N2 - Human hematopoietic stem cells genetically modified by retroviral-mediated gene transfer may offer new treatment options for patients with genetic disease. The potential of gene-modified hematopoietic stem cells as vehicles for gene delivery was first illustrated by the demonstration that hematopoietic systems of lethally irradiated mice can be reconstituted with retroviral vector transduced syngeneic bone marrow, and that these cells can in turn provide genetically marked progeny which persist in blood and marrow over extended time periods. In contrast, hematopoietic stem cells from large animals prove difficult to transduce with retroviral vectors and are consequently less likely to function as vehicles for long-term gene therapy. Indeed, clinically relevant levels of gene transfer into large animal and human hematopoietic stem cells has not been widely achieved. The need for improved retroviral vector systems and for understanding the biology of hematopoietic stem cell gene transfer continue to fuel intense research activity. Preliminary results from human stem cell gene marking and gene therapy trials currently underway are encouraging. This contribution reviews the underlying concepts relevant to retroviral-mediated gene transfer into hematopoietic stem cells. We survey the evolution of approaches for gene transfer into hematopoietic stem cells, from murine and large animal models to the first human clinical trials. Finally, we discuss new strategies which are currently being pursued.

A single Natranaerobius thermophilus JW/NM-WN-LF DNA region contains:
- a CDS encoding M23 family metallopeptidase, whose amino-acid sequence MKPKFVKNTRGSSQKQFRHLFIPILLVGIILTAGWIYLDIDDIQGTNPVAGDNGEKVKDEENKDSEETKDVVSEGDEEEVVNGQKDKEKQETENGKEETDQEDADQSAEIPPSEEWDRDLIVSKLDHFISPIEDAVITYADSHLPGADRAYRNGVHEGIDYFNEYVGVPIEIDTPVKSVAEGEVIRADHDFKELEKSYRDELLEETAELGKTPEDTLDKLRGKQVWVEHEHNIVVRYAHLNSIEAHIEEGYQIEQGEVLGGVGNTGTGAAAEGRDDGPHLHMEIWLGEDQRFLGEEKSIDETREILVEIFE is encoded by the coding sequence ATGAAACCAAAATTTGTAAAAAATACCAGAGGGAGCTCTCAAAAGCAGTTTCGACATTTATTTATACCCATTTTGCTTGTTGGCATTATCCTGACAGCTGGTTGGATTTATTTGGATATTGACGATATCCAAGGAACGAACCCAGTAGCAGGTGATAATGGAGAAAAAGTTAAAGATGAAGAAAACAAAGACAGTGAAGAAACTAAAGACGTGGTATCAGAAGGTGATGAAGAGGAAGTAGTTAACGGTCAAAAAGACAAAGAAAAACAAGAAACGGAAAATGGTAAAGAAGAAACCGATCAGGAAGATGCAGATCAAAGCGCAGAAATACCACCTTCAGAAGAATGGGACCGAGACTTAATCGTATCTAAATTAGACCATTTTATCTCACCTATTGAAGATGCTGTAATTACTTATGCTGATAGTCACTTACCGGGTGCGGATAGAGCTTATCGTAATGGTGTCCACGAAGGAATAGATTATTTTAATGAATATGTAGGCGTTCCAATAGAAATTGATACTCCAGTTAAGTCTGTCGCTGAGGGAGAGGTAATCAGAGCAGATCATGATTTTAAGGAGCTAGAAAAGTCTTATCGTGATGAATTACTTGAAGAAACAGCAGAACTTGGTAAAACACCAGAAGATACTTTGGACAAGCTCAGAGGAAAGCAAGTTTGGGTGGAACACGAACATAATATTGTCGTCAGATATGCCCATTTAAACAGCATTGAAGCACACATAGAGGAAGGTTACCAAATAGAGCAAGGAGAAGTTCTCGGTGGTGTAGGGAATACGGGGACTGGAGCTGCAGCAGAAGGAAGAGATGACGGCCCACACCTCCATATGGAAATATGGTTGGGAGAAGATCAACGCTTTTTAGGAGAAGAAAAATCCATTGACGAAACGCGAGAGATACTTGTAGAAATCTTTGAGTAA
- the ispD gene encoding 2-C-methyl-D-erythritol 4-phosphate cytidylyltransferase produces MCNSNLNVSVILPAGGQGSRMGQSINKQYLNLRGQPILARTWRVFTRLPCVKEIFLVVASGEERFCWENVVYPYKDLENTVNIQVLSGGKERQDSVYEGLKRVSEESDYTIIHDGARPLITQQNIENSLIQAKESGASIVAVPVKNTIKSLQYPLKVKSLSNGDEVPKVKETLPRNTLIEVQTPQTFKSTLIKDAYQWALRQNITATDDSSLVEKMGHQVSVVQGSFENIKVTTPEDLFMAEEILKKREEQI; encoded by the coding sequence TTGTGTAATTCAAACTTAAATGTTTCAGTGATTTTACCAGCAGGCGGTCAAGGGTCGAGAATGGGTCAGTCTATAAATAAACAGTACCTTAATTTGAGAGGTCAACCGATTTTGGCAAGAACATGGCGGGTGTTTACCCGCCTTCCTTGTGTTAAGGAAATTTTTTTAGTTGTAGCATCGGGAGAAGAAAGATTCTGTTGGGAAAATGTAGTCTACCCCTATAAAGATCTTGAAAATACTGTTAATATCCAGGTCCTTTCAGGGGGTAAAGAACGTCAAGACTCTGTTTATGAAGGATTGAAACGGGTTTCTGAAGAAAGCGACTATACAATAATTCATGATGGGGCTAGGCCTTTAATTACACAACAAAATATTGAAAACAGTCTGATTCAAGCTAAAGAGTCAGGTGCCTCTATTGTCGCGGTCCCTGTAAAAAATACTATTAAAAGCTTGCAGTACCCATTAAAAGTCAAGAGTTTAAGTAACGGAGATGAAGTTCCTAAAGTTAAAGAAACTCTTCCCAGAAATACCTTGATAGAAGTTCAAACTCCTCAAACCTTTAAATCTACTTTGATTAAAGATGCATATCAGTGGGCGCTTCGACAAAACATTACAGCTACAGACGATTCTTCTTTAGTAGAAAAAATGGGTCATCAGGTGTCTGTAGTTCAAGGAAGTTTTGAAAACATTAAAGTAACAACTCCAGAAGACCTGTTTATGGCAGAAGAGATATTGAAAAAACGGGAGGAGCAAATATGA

AB - Human hematopoietic stem cells genetically modified by retroviral-mediated gene transfer may offer new treatment options for patients with genetic disease. The potential of gene-modified hematopoietic stem cells as vehicles for gene delivery was first illustrated by the demonstration that hematopoietic systems of lethally irradiated mice can be reconstituted with retroviral vector transduced syngeneic bone marrow, and that these cells can in turn provide genetically marked progeny which persist in blood and marrow over extended time periods. In contrast, hematopoietic stem cells from large animals prove difficult to transduce with retroviral vectors and are consequently less likely to function as vehicles for long-term gene therapy. Indeed, clinically relevant levels of gene transfer into large animal and human hematopoietic stem cells has not been widely achieved. The need for improved retroviral vector systems and for understanding the biology of hematopoietic stem cell gene transfer continue to fuel intense research activity. Preliminary results from human stem cell gene marking and gene therapy trials currently underway are encouraging. This contribution reviews the underlying concepts relevant to retroviral-mediated gene transfer into hematopoietic stem cells. We survey the evolution of approaches for gene transfer into hematopoietic stem cells, from murine and large animal models to the first human clinical trials. Finally, we discuss new strategies which are currently being pursued.

KW - Gene therapy

KW - Gene transfer

KW - Hematopoietic stem cells

UR - http://www.scopus.com/inward/record.url?scp=0031935433&partnerID=8YFLogxK

UR - http://www.scopus.com/inward/citedby.url?scp=0031935433&partnerID=8YFLogxK

U2 - 10.1007/s001090050207

DO - 10.1007/s001090050207

M3 - Article

C2 - 9535551

AN - SCOPUS:0031935433

VL - 76

SP - 184

EP - 192

JO - Journal of molecular medicine (Berlin, Germany)

JF - Journal of molecular medicine (Berlin, Germany)

SN - 0946-2716

IS - 3-4

ER -